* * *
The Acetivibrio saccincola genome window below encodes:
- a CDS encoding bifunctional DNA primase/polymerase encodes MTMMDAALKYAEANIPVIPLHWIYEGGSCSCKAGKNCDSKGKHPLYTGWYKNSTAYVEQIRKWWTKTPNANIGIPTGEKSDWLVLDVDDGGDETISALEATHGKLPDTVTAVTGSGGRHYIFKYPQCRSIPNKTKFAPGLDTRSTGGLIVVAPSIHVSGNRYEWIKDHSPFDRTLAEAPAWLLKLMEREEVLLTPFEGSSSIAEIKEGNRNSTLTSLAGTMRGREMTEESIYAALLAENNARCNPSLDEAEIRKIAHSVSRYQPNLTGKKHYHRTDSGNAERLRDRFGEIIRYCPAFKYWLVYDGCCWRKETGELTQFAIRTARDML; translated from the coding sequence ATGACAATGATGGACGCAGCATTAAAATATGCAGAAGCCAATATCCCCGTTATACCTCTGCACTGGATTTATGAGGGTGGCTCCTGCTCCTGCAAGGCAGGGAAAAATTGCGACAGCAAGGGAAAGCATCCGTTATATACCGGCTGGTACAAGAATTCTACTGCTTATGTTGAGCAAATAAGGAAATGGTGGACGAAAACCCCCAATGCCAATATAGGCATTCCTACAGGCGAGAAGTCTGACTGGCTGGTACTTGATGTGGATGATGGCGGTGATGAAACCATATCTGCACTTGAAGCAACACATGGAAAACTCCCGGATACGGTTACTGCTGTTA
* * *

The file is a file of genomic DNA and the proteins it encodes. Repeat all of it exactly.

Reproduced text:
The Acetivibrio saccincola genome window below encodes:
- a CDS encoding bifunctional DNA primase/polymerase encodes MTMMDAALKYAEANIPVIPLHWIYEGGSCSCKAGKNCDSKGKHPLYTGWYKNSTAYVEQIRKWWTKTPNANIGIPTGEKSDWLVLDVDDGGDETISALEATHGKLPDTVTAVTGSGGRHYIFKYPQCRSIPNKTKFAPGLDTRSTGGLIVVAPSIHVSGNRYEWIKDHSPFDRTLAEAPAWLLKLMEREEVLLTPFEGSSSIAEIKEGNRNSTLTSLAGTMRGREMTEESIYAALLAENNARCNPSLDEAEIRKIAHSVSRYQPNLTGKKHYHRTDSGNAERLRDRFGEIIRYCPAFKYWLVYDGCCWRKETGELTQFAIRTARDML; translated from the coding sequence ATGACAATGATGGACGCAGCATTAAAATATGCAGAAGCCAATATCCCCGTTATACCTCTGCACTGGATTTATGAGGGTGGCTCCTGCTCCTGCAAGGCAGGGAAAAATTGCGACAGCAAGGGAAAGCATCCGTTATATACCGGCTGGTACAAGAATTCTACTGCTTATGTTGAGCAAATAAGGAAATGGTGGACGAAAACCCCCAATGCCAATATAGGCATTCCTACAGGCGAGAAGTCTGACTGGCTGGTACTTGATGTGGATGATGGCGGTGATGAAACCATATCTGCACTTGAAGCAACACATGGAAAACTCCCGGATACGGTTACTGCTGTTA